The Clackamas River above North Fork Reservoir is managed as a wild fish sanctuary and is closed to fishing for steelhead and salmon.
Eagle Creek, a tributary of the lower Clackamas River, offers a popular winter steelhead fishery with easy access for the bank angler. The first steelhead of the season will typically start showing up in the creek right after Thanksgiving, but it is usually late December before anglers will find significant numbers of fish in the creek. Quality winter steelhead fishing can be expected in Eagle Creek from January on into March. Many of the steelhead caught at Meldrum Bar and in the lower Clackamas are actually destined for Eagle Creek National Fish Hatchery.
Many different types of lures can be successful on the creek, with color often dictated by water clarity. Try brighter colors during the murky water conditions and darker, less flamboyant colors during times when the creek is crystal clear.
Fishing conditions on Eagle Creek are dependent on precipitation and its flows can change dramatically after a good rainfall. Often it will blow out quickly and be unfishable in a matter of hours. On the flip side, it also clears very quickly. It doesn’t take long for the water color to improve, even though the flows may be somewhat high. If there is a long period of cold, dry weather it can get very low and clear, making steelhead fishing a bit more of a challenge. In the past few years, the number of smolts released in Eagle Creek has been reduced from 150,000 to 100,00 – anglers will start seeing this reflected in the number of returning adults.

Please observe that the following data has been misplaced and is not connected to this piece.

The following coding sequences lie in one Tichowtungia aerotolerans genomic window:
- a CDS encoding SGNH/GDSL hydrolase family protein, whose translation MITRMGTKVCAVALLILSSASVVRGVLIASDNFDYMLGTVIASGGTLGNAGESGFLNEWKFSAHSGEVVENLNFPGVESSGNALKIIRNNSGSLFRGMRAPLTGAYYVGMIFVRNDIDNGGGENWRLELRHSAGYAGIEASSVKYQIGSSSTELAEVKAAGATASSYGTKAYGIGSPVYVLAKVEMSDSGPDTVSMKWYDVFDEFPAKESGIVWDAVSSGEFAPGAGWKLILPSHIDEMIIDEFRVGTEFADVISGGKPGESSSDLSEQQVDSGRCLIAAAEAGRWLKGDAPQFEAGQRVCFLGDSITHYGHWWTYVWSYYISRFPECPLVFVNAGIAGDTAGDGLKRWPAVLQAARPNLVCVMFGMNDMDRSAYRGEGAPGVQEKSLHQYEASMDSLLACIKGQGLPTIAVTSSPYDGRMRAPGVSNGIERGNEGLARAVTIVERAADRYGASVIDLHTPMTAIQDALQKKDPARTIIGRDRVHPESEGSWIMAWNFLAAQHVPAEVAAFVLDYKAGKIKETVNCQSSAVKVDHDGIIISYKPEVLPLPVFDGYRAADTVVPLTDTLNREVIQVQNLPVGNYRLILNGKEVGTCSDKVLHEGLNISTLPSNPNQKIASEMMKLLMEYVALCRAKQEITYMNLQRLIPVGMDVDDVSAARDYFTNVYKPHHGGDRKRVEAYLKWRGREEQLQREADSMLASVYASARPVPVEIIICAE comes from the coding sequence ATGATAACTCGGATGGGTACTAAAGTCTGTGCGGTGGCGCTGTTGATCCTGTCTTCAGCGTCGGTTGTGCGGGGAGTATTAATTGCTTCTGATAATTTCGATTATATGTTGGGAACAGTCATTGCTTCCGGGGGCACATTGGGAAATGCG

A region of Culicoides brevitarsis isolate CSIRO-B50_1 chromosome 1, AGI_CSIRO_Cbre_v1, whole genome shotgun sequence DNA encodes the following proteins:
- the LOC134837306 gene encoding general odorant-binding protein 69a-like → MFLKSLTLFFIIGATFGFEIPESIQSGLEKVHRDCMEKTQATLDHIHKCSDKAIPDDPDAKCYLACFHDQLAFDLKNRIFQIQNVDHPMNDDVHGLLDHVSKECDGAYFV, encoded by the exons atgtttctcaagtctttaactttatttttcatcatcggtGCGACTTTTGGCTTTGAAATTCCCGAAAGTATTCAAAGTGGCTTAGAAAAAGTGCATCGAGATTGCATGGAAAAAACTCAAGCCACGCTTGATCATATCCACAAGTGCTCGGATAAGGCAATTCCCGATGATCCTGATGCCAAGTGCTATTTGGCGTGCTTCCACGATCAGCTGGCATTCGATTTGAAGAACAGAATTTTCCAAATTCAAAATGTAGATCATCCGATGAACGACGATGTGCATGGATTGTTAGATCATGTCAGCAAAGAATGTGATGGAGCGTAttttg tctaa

Types of gear that have consistently proven successful include bobber and jig, sand shrimp, corkies and yarn, and small egg clusters with yarn. The skilled fly angler can do very well using steelhead flies.
-Photo by Charlotte Ganskopp-
There are several public access points along Eagle Creek:
- Starting from the mouth of the creek, the first place to try would be Bonnie Lure Park, which is off of Dowty Road. Take a right from Hwy 224 in the community of Eagle Creek to find the park area. From Bonnie Lure Park you can also access nearly a half-mile of the Clackamas River for bank fishing.
- Eagle Creek passes under Hwy 224 just past Eagle Creek Store and there is also some bank access there.
- Very close to the Hwy 224 crossing is Wildcat Mountain Road. Go left towards the hatchery and follow the hatchery signs on Eagle Fern Road. You will soon see several pull-offs on the right that provide great access to the creek.
- Eagle Fern Park that has many good holes. This access area runs for about a half mile on up to Snuffin Road Bridge.